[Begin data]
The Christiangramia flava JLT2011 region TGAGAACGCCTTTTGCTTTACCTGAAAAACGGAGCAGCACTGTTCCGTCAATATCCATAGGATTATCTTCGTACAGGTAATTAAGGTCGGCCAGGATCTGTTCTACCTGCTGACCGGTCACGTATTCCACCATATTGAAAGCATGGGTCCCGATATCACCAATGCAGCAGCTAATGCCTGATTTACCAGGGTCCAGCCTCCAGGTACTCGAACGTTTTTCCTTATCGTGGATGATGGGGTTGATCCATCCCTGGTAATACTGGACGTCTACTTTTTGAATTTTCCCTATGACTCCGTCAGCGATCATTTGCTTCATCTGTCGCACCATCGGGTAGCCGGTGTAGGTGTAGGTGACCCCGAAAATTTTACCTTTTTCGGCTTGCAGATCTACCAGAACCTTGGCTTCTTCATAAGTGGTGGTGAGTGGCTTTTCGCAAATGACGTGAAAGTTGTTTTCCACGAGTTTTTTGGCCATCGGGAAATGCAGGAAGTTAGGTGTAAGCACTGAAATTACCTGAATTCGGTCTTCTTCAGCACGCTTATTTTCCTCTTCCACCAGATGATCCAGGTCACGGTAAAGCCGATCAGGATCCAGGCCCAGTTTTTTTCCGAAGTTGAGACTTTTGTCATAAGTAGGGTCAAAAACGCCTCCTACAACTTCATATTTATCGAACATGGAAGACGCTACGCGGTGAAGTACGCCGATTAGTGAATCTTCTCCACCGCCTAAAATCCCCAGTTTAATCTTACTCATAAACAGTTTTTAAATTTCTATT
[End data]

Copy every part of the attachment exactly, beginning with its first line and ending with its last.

The Christiangramia flava JLT2011 region TGAGAACGCCTTTTGCTTTACCTGAAAAACGGAGCAGCACTGTTCCGTCAATATCCATAGGATTATCTTCGTACAGGTAATTAAGGTCGGCCAGGATCTGTTCTACCTGCTGACCGGTCACGTATTCCACCATATTGAAAGCATGGGTCCCGATATCACCAATGCAGCAGCTAATGCCTGATTTACCAGGGTCCAGCCTCCAGGTACTCGAACGTTTTTCCTTATCGTGGATGATGGGGTTGATCCATCCCTGGTAATACTGGACGTCTACTTTTTGAATTTTCCCTATGACTCCGTCAGCGATCATTTGCTTCATCTGTCGCACCATCGGGTAGCCGGTGTAGGTGTAGGTGACCCCGAAAATTTTACCTTTTTCGGCTTGCAGATCTACCAGAACCTTGGCTTCTTCATAAGTGGTGGTGAGTGGCTTTTCGCAAATGACGTGAAAGTTGTTTTCCACGAGTTTTTTGGCCATCGGGAAATGCAGGAAGTTAGGTGTAAGCACTGAAATTACCTGAATTCGGTCTTCTTCAGCACGCTTATTTTCCTCTTCCACCAGATGATCCAGGTCACGGTAAAGCCGATCAGGATCCAGGCCCAGTTTTTTTCCGAAGTTGAGACTTTTGTCATAAGTAGGGTCAAAAACGCCTCCTACAACTTCATATTTATCGAACATGGAAGACGCTACGCGGTGAAGTACGCCGATTAGTGAATCTTCTCCACCGCCTAAAATCCCCAGTTTAATCTTACTCATAAACAGTTTTTAAATTTCTATT